About this item

Content

Theses two volumes make up Volume I, Part IA and Part IB (Historical) (pages i-778 and 779-1624) of the Gazetteer of the Persian Gulf Historically used by the British to refer to the sea area between the Arabian Peninsula and Iran. Often referred to as The Gulf or the Arabian Gulf. , ’Omān and Central Arabia (Government of India: 1915), compiled by John Gordon Lorimer and completed for press by Captain L Birdwood.

Part 1A contains an 'Introduction' (pages i-iii) written by Birdwood in Simla, dated 10 October 1914. There is also a 'Table of Chapters, Annexures, Appendices and Genealogical Tables' (page v-viii) and 'Detailed Table of Contents' (pages ix-cxxx), both of which cover all volumes and parts of the Gazetteer .

Parts IA and IB consist of nine chapters:

Extent and format
2 volumes (1624 pages)
Arrangement

Volume I, Part I has been divided into two bound volumes (1A and 1B) for ease of binding. Part 1A contains an 'Introduction', 'Table of Chapters, Annexures, Appendices and Genealogical Trees' and 'Detailed Table of Contents'. The content is arranged into nine chapters, with accompanying annexures, that relate to specific geographic regions in the Persian Gulf Historically used by the British to refer to the sea area between the Arabian Peninsula and Iran. Often referred to as The Gulf or the Arabian Gulf. . The chapters are sub-divided into numbered periods according, for example, to the reign of a ruler or regime of a Viceroy, or are arbitrarily based on outstanding land-marks in the history of the region. Each period has been sub-divided into subject headings, each of which has been lettered. The annexures focus on a specific place or historical event. Further subject headings also appear in the right and left margins of the page. Footnotes appear occasionally at the bottom of the page to provide further details and references.

Physical characteristics

Foliation: The foliation sequence is circled in pencil, in the top right corner of the recto The front of a sheet of paper or leaf, often abbreviated to 'r'. of each folio. The sequence runs through parts IA and IB as follows:

  • Volume I, Part IA: The sequence begins on the first folio with text, on number 1, and ends on the last folio with text, on number 456. Total number of folios: 456. Total number of folios including covers and flysheets: 460.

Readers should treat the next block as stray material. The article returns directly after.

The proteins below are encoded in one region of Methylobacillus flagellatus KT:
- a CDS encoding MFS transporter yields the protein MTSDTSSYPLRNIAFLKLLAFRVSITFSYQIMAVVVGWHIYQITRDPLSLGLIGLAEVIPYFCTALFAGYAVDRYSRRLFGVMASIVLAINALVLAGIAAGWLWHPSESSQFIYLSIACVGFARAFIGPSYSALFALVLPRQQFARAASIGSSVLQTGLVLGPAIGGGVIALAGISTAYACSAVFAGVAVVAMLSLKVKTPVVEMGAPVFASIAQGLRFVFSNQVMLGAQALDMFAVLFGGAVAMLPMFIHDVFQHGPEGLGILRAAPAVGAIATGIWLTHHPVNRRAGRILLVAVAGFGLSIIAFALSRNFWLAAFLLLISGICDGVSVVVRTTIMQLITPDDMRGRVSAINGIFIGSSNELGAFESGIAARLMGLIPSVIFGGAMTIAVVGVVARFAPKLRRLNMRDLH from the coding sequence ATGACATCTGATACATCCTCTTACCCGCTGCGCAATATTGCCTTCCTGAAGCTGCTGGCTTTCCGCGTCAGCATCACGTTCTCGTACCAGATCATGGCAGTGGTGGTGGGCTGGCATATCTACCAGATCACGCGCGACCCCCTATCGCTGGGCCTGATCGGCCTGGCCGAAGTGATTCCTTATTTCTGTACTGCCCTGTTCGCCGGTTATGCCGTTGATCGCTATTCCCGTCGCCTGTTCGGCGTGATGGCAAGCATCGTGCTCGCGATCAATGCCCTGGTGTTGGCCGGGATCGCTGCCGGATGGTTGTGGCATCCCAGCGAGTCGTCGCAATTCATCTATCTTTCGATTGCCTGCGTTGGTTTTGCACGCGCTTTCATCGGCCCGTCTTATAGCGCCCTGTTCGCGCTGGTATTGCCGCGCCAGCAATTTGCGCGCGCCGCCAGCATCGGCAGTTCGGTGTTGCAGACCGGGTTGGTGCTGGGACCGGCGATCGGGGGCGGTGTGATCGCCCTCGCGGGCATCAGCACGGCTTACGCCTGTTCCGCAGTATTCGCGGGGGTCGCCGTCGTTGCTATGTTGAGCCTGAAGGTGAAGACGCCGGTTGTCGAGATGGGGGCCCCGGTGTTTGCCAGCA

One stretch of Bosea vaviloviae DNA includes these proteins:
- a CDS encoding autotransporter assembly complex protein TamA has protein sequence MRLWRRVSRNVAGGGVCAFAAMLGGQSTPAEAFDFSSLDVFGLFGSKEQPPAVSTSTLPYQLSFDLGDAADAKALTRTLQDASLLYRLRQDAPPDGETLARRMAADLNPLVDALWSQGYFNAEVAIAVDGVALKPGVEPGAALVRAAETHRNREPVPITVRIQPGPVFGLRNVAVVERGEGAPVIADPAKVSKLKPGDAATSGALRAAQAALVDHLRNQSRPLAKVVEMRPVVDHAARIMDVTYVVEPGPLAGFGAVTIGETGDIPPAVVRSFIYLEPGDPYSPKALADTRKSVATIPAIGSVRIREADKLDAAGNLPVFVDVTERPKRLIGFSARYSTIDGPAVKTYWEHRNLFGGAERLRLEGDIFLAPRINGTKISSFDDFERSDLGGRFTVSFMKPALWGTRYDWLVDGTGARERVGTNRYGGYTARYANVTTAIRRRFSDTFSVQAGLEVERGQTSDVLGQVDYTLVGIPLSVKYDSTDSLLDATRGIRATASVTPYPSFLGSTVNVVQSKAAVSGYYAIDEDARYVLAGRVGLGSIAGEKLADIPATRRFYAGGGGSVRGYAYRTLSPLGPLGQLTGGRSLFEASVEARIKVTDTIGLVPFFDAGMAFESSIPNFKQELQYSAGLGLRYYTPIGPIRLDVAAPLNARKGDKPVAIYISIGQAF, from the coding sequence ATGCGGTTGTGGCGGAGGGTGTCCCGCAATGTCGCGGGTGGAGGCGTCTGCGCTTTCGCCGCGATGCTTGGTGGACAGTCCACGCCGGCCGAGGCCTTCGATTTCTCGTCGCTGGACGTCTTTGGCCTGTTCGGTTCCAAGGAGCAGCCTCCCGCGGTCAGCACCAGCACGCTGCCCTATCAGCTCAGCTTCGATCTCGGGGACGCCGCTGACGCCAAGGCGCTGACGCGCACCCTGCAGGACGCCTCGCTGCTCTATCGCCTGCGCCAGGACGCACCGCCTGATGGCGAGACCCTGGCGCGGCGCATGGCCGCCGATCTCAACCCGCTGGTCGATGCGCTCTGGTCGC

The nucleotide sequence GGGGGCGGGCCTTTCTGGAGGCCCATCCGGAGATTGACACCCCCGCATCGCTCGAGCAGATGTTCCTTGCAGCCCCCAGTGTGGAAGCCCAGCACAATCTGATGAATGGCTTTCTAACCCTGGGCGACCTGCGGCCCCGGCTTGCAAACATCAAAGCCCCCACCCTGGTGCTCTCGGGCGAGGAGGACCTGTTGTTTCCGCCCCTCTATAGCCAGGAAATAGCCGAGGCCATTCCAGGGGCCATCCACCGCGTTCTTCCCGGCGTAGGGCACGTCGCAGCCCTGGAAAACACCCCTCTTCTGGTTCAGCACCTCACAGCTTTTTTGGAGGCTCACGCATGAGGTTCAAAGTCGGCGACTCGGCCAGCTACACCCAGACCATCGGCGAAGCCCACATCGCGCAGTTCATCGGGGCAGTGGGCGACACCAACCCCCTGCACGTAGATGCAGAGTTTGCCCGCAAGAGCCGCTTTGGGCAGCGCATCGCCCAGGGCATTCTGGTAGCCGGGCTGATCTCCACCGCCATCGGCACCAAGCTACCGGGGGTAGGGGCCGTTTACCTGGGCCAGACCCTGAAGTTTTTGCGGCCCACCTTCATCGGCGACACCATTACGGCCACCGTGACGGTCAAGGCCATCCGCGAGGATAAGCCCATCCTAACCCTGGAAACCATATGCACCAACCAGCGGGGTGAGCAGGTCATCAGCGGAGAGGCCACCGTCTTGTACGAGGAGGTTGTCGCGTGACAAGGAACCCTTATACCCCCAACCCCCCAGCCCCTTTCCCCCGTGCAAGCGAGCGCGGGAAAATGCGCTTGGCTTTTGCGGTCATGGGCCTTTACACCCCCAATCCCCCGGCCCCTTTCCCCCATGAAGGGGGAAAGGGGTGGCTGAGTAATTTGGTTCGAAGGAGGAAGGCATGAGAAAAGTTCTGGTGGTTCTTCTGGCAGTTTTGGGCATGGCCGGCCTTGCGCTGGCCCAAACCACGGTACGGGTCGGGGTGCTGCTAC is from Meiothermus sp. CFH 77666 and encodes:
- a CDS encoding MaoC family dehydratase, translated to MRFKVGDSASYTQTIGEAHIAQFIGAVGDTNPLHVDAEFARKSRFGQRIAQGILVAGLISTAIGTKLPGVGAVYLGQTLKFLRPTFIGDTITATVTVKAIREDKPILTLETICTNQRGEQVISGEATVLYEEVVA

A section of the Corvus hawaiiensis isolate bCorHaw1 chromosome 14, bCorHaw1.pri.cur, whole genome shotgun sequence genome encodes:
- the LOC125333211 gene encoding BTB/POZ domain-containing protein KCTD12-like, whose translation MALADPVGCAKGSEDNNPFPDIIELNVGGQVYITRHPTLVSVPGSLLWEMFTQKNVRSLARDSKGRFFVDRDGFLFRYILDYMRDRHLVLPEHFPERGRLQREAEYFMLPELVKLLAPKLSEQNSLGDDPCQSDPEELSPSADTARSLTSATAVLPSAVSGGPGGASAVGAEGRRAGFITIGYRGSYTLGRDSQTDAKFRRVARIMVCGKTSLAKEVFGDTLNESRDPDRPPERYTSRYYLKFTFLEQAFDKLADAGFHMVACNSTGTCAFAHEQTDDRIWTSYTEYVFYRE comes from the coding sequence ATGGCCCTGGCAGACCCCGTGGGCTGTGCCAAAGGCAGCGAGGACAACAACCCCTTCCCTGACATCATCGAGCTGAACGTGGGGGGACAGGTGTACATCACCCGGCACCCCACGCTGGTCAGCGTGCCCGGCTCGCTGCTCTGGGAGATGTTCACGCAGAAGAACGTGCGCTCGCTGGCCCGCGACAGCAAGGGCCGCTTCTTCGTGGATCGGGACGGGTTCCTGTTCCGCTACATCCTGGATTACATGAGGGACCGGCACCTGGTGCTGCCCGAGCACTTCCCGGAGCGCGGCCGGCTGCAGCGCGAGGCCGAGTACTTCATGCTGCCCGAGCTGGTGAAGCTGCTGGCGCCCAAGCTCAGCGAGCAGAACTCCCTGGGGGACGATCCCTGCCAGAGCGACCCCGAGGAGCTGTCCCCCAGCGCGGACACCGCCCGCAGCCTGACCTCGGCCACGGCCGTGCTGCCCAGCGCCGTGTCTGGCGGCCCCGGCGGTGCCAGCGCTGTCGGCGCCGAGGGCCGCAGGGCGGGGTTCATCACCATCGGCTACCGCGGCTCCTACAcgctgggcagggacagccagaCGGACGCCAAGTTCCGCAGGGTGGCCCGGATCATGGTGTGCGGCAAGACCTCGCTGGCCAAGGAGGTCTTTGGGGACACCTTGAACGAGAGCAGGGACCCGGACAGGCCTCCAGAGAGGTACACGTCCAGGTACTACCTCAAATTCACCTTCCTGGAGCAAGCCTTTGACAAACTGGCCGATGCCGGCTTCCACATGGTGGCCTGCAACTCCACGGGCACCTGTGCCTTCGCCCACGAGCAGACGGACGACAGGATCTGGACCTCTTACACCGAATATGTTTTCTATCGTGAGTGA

• Volume I, Part IB: The sequence begins on the first folio with text, on number 457, and ends on the last folio with text, on number 878. It should be noted that folio 488 is followed by folio 488A. Total number of folios: 423. Total number of folios including covers and flysheets: 427.
Written in
English in Latin script
View the complete information for this record

Use and share this item

Share this item
Cite this item in your research

'Gazetteer of the Persian Gulf. Vol I. Historical. Part IA & IB. J G Lorimer. 1915' [‎252] (395/1782), British Library: India Office Records and Private Papers, IOR/L/PS/20/C91/1, in Qatar Digital Library <https://www.qdl.qa/archive/81055/vdc_100023575942.0x0000c4> [accessed 24 February 2018]

Link to this item
Embed this item

Copy and paste the code below into your web page where you would like to embed the image.

<meta charset="utf-8"><a href="https://www.qdl.qa/en/archive/81055/vdc_100023575942.0x0000c4">'Gazetteer of the Persian Gulf. Vol I. Historical. Part IA & IB. J G Lorimer. 1915' [&lrm;252] (395/1782)</a>
<a href="https://www.qdl.qa/en/archive/81055/vdc_100023575942.0x0000c4">
	<img src="https://images.qdl.qa/iiif/images/81055/vdc_100000000884.0x000148/IOR_L_PS_20_C91_1_0395.jp2/full/!280,240/0/default.jpg" alt="" />
</a>
IIIF details

This record has a IIIF manifest available as follows. If you have a compatible viewer you can drag the icon to load it.https://www.qdl.qa/en/iiif/81055/vdc_100000000884.0x000148/manifestMore options for embedding images

Use and reuse
Download this image